Thursday, September 19, 2019

‘Europe Couldn’t Export Democracy to Russia, but Russia has Exported Corruption to Europe,’ Kasparov Says

Paul Goble

            Staunton, September 15 – In Bild, Russian opposition leader Gary Kasparov says that unfortunately, “Europe wasn’t able to export democracy to Russia; but Russia has been able to export corruption to Europe” and to use it to promote the idea that it is time to end sanctions and resume “business as usual” (,view=conversionToLogin.bild.html).

            The issue of the ways in which Russia and the West influence each other’s society by what many on each side call “interference” and why Russia has been more successful in recent s years than the West is discussed by Kseniya Kirillova, a US-based Russian journalist, in an essay for Radio Liberty (

            Kirillova cites the observation of Russian rights activist Olga Abramenko that Russians have a long history of looking for the ways in which foreign powers are thought to be involved in Russia’s affairs “at a minimum since the times of the Decembrists because the authorities use this to distract attention to domestic problems (

            “But today’s search for ‘foreign interference’ is not simply a bow to tradition or the standard attempt to distract the attention of the citizens of Russia from internal problems,” the Russian journalist says. “This action is the only means for the survival of the Putin regime” which can’t the country’s problems and must find someone to blame for the situation.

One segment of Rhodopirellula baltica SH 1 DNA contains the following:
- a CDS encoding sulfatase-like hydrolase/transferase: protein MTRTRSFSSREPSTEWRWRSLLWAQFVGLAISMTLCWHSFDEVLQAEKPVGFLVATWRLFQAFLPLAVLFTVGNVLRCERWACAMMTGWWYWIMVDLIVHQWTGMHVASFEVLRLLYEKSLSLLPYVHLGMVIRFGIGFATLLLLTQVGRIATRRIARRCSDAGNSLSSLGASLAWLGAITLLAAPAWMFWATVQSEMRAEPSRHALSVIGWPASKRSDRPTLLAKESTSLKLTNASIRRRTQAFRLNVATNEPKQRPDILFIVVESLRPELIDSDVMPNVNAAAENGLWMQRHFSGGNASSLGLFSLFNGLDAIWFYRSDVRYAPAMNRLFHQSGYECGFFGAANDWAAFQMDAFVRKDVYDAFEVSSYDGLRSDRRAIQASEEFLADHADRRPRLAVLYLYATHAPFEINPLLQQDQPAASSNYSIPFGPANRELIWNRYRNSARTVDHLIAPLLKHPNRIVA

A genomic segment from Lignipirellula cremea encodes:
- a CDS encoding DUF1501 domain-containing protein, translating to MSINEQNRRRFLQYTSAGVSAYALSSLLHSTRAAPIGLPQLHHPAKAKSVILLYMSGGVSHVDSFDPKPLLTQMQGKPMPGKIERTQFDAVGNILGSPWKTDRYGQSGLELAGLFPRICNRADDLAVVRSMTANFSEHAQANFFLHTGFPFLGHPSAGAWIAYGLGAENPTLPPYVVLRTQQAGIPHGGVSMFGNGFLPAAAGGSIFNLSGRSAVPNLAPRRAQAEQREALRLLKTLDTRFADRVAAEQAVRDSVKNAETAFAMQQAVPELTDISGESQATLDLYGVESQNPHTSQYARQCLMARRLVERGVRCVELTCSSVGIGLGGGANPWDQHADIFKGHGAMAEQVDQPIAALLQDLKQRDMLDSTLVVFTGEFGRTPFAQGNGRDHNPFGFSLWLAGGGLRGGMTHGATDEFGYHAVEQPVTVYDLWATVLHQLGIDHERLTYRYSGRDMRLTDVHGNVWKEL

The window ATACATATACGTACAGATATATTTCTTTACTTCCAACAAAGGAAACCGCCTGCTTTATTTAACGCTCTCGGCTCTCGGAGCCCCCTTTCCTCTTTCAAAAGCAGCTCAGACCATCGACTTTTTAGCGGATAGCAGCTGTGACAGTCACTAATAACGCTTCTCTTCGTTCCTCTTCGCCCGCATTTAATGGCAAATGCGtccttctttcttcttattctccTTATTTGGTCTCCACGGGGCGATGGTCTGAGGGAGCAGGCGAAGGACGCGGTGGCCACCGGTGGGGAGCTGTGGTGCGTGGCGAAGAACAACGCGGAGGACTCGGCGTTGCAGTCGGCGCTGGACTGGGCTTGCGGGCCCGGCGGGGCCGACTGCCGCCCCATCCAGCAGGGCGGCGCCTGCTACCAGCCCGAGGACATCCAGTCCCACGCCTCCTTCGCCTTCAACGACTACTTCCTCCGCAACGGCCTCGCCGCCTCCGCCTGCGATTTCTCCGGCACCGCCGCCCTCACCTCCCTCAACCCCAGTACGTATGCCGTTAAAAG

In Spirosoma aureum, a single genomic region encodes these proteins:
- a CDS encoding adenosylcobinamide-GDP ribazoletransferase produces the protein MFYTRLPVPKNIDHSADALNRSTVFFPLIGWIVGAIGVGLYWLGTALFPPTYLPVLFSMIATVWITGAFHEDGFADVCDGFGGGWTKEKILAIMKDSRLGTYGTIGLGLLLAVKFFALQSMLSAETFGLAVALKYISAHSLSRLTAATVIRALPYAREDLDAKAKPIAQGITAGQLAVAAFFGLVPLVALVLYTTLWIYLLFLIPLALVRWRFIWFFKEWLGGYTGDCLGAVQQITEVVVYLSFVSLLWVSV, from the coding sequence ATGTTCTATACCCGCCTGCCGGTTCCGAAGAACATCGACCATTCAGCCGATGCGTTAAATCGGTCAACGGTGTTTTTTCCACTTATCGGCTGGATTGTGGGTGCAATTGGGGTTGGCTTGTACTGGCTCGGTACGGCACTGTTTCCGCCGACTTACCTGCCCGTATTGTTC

In sum, Kirillova continues, “the situation with regard to Russia and its eternal complaints about external enemies is completely understandable but the situation in which ‘the geopolitical opponents’ of Moscow find themselves is much more complicated.”

            “On the one hand, ‘the Russian threat’ in the countries of the West really exists” and ignoring it opens “a clear breach in the national security” of these countries.  But “on the other hand,” obsessive attention to it puts the Western democracies at risk of behaving like Russia, reducing self-criticism and avoiding taking up real problems by blaming outsiders.

             Doing that can inflict “serious harm” on these countries and has done so on occasion, Kirillova continues, although she argues that Western democracies with their free press, division of power, and relatively smaller participation of the state in the economy have many defense mechanisms against that risk.

            Many European states regularly talk about foreign threats, but the US in contrast most often focuses on theories of domestic conspiracies such as the now-popular notion of “the deep state.”  But Americans after the Mueller report on Russian interference in the 2016 elections can have no doubt that Moscow has been doing that right along.

            Finding the right balance between ignoring this threat and obsessing about it to the point of inflicting harm on one’s own country in the West is not easy, Kirillova argues.  But one good way to seek it is to discuss “Russian influence operations together with discussions the real problems which the Kremlin seeks to exploit.”

            That is important to do because “the Russian special services are not capable of creating new problems and conflicts in Western societies, even though they are masters at using already existing disagreements, intensifying them to the maximum extent possible, and dramatizing them to the largest possible audience.”

            “Paradoxically,” Kirillova says, Russian influence operations if treated in a serious way can be useful to Western societies if they are seen as an indication of what problems need to be addressed now because they become more dangerous “even without any participation by Russia from the outside.”

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